Ah, the rumor mill. Head on over to one of the longstanding enthusiast forums for a few minutes. You’ll hear stories of how DIRECTV’s full satellite lineup is coming to the internet. Not the abbreviated version that you see with DIRECTV NOW, but every single channel. Heck, I’ve speculated about it myself. There are some very committed people who say we’ll see it before the end of 2018.
Only one problem: 2018’s ending soon.
Personally I have no reason to think we’ll see DIRECTV’s full satellite TV lineup available over the internet anytime soon. I’ve heard nothing through back channels, I haven’t been in any confidential conference rooms, and the people I talk to… aren’t talking about it.
We’re pretty much three-quarters through 2018 and you would think if it was going to happen, you would have seen some sort of movement on it at this point. Some sort of beta program would be out there and someone would have leaked it. That’s how those things go. So, I feel pretty comfortable saying that you won’t see the full DIRECTV Satellite experience over a wire this year.
Will it ever happen?
Yeah, actually I think it might. AT&T is still dealing with legacy U-Verse installations all throughout the country. They’re in long-term contracts and if they stopped delivering TV those contracts would be in jeopardy. Yet, they don’t want to support the aging U-Verse infrastructure. It wasn’t that good back in 2014 which is the last time it was updated at all. It’s certainly nowhere near state-of-the-art now.
What is state-of-the-art, though, at least in some areas, is the internet infrastructure. There’s plenty of capacity for internet video baked into some of the newer installs. Even better, AT&T plans to start working on “fixed wireless” 5G to the home that will open up even more capacity. So replacing U-Verse with DIRECTV-over-IP could make sense there.
Which means, it might be available, just not for you. If it’s strictly a replacement for U-Verse, it’s not going to go out to regular customers.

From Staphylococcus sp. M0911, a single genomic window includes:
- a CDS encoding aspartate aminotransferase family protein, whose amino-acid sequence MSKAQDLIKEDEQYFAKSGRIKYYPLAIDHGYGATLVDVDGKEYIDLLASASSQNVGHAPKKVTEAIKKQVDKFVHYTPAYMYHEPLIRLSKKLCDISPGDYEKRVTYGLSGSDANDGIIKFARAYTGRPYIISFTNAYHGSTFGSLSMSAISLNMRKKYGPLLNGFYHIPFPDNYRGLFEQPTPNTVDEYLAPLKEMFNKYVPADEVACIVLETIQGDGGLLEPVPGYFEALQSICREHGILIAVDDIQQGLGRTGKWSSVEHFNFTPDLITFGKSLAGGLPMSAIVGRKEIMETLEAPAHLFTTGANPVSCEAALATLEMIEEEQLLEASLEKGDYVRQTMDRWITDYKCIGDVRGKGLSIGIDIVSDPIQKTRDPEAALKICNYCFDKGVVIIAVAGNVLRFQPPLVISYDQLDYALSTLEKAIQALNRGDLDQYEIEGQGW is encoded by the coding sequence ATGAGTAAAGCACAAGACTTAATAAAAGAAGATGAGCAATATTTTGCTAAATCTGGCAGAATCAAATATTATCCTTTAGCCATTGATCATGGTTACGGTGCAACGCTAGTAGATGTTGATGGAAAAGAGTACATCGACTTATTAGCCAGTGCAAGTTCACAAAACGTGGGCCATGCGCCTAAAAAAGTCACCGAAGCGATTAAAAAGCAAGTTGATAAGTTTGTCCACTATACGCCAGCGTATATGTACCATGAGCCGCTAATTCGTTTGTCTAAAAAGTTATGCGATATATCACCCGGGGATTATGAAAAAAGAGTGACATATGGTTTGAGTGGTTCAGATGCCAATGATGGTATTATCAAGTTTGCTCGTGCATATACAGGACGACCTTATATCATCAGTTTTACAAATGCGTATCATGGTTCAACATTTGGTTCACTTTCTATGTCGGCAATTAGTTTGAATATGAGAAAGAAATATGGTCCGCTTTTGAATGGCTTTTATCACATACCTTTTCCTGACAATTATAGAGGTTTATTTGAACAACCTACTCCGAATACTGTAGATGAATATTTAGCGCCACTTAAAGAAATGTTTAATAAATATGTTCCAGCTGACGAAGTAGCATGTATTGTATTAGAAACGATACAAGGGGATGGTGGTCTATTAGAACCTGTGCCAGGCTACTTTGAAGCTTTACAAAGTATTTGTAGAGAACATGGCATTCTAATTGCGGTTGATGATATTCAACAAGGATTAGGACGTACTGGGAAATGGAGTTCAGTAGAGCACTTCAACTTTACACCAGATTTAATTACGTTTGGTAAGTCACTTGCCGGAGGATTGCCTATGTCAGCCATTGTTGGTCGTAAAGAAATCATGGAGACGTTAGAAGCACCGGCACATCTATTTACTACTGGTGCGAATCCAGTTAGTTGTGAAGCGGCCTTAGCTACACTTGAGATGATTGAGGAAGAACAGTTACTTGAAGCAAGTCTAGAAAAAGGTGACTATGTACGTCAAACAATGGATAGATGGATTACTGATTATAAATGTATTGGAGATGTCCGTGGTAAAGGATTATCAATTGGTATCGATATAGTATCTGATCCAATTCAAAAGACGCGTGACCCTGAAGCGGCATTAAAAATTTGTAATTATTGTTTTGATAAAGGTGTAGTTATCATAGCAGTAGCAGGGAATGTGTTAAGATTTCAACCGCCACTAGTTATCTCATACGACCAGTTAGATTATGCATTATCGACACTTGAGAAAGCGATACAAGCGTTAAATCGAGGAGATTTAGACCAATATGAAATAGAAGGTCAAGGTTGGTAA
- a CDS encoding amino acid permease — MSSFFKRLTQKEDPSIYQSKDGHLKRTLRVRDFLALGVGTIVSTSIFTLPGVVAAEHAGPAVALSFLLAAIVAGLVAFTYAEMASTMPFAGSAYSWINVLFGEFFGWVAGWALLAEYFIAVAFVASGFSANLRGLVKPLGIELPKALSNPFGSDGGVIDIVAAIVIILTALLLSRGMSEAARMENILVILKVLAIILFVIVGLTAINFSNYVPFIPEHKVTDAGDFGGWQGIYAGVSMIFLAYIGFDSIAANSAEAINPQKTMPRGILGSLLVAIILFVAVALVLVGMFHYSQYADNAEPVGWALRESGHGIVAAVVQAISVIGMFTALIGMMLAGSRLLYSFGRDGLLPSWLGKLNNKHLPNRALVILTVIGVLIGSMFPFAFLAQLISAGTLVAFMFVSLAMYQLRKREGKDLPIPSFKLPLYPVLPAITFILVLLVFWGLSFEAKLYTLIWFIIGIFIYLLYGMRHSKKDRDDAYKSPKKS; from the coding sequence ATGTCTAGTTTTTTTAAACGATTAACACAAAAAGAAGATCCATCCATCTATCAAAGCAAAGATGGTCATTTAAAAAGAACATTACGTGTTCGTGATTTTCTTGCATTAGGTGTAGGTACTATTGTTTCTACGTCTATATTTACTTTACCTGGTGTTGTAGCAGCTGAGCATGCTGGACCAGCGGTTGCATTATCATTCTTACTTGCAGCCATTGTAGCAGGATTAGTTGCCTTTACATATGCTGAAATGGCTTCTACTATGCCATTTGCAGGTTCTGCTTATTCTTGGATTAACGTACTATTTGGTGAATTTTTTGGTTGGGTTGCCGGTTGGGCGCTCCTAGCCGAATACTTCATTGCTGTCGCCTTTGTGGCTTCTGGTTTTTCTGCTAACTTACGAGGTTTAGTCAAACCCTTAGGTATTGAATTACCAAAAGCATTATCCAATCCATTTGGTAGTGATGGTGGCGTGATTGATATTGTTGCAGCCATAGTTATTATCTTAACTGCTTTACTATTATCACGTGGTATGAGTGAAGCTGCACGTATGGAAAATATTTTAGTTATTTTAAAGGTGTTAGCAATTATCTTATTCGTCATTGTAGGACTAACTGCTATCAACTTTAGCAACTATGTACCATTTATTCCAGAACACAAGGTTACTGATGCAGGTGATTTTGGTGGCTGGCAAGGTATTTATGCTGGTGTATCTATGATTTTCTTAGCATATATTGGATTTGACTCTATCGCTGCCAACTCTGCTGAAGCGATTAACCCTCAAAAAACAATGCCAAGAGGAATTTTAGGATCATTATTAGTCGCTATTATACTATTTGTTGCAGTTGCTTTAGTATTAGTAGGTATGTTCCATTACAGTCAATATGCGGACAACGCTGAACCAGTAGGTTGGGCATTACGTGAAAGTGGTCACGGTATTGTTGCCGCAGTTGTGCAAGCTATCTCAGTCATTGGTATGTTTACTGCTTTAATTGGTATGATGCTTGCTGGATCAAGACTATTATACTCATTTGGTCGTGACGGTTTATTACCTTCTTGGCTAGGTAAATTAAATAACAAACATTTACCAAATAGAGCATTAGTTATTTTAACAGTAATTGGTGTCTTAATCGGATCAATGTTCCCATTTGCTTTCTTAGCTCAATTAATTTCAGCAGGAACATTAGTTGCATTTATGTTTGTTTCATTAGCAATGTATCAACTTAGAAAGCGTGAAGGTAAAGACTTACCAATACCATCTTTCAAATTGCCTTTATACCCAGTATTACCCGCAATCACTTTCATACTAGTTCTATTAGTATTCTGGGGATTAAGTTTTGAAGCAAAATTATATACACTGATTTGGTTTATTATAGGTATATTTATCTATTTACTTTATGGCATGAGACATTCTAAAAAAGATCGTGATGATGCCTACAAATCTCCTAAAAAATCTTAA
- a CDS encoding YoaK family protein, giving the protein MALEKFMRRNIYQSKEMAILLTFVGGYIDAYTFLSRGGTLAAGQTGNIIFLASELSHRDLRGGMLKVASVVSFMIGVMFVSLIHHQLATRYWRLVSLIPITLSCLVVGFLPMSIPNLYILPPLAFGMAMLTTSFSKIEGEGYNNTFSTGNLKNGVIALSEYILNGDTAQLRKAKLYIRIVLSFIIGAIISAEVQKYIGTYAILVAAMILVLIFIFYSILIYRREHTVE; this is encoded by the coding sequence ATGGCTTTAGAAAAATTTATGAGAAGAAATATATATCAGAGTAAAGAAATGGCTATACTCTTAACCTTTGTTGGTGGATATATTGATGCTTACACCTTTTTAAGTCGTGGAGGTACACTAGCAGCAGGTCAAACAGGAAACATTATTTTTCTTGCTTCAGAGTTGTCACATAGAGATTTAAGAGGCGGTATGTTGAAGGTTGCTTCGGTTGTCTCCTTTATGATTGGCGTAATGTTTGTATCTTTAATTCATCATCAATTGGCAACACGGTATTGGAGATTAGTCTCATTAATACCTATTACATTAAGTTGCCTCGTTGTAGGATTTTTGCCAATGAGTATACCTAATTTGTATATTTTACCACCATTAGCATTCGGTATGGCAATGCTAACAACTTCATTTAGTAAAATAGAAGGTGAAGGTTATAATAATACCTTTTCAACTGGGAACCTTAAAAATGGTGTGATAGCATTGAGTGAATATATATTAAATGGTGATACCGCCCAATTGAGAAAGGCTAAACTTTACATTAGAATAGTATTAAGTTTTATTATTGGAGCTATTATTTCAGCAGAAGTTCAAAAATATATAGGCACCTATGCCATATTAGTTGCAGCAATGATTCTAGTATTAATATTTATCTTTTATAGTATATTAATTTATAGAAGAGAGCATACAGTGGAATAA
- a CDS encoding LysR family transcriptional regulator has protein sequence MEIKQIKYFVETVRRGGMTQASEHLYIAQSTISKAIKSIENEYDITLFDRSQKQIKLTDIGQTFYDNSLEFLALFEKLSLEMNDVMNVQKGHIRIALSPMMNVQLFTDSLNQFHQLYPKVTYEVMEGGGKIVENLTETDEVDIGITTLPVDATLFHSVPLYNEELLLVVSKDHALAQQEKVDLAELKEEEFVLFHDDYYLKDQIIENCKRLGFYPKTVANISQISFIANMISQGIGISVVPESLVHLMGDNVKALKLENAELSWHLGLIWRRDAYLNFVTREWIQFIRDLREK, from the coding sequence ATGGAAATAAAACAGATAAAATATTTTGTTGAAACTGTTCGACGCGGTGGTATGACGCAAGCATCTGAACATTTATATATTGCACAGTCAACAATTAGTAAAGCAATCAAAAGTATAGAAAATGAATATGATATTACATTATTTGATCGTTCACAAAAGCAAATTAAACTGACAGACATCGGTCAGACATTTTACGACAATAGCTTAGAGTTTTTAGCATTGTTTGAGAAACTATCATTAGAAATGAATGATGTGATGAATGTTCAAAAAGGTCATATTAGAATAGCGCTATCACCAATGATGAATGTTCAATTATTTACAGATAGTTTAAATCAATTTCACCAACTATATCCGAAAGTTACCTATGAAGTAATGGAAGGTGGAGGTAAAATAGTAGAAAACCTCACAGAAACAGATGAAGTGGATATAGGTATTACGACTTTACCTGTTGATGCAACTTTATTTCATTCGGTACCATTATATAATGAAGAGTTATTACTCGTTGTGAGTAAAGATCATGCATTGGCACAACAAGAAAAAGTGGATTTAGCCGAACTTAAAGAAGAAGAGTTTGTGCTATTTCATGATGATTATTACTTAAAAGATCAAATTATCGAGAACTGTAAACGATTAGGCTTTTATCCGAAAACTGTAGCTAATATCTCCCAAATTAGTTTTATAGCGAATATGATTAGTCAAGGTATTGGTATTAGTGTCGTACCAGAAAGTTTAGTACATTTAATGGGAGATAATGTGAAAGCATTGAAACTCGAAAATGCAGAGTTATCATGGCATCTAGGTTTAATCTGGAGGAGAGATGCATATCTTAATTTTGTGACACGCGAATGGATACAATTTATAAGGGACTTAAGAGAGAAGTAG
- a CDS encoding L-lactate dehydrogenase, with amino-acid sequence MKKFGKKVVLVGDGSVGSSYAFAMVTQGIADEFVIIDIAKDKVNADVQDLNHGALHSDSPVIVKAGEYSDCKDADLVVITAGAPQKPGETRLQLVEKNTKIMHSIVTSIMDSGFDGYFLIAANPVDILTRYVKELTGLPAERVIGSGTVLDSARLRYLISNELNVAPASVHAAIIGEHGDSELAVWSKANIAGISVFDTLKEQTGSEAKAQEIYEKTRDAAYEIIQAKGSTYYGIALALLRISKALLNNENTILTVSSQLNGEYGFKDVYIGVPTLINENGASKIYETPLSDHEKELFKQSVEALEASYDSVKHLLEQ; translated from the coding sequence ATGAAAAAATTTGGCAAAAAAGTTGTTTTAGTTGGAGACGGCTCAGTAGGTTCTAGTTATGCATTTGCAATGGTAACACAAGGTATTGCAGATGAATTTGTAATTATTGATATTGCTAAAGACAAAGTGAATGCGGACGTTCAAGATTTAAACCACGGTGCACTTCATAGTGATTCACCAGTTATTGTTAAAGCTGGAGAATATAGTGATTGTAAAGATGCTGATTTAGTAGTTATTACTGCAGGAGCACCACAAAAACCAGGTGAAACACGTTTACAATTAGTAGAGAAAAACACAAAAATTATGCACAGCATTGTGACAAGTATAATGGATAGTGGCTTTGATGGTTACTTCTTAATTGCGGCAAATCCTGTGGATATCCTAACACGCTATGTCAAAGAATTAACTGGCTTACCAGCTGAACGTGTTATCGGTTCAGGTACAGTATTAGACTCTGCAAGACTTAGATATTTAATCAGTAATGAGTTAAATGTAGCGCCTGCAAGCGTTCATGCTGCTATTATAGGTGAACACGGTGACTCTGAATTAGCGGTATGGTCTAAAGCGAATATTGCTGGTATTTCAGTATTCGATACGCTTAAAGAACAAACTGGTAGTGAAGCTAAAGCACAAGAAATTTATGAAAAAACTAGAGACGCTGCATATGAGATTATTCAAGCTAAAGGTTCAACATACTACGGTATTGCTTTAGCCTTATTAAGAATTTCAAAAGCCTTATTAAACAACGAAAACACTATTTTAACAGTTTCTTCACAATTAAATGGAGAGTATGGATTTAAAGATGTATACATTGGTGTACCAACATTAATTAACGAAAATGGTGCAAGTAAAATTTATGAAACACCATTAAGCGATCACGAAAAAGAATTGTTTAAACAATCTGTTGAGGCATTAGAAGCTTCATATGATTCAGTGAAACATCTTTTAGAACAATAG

How will they do it?
That’s the real question right? DIRECTV NOW and other live streaming services rely on the ability to deliver a single channel to the each device over the internet. That’s not how satellite TV does it. If you’re going to keep things as simple as possible, you would want a device that captures video over the internet and feeds it into an existing DIRECTV SWM infrastructure. Unfortunately that would require four separate streams, each one about 500Mbps. AT&T’s internet backbone probably has that much bandwidth to spare, but that could put a crimp in their expansion plans.
In order to get out of providing a real-time 2Gbps stream to each home 24/7, they would have to engineer some other way to get the signal into the home without re-engineering too much equipment. Using the U-Verse video pathways wouldn’t give you enough room for every channel. That, in fact, is the problem with U-Verse as it sits today.
“Forward facing statements”
For those who want to reply that someone over at AT&T said it was going to happen in some speech, yeah I heard that too. But then with any statement made by any head of any large company, it could just as likely turn out to be wrong. As I understand the law, these people can’t intentionally lie or mislead anyone in a way that would affect the stock price. But if they personally believe it’s going to happen… even if it doesn’t… that’s ok.
My own personal forecast?
I personally don’t think we’ll see the entire DIRECTV experience over satellite. I think that some of it will be trimmed. It may only be the shopping channels or pay-per-view or the international packages. Those are all important but not as important as the central, basic, DIRECTV experience. That would make it more possible to provide the rest of the signals with only minor hardware changes to the home experience. That seems like a good way to keep AT&T’s current U-Verse customers coming back for a while.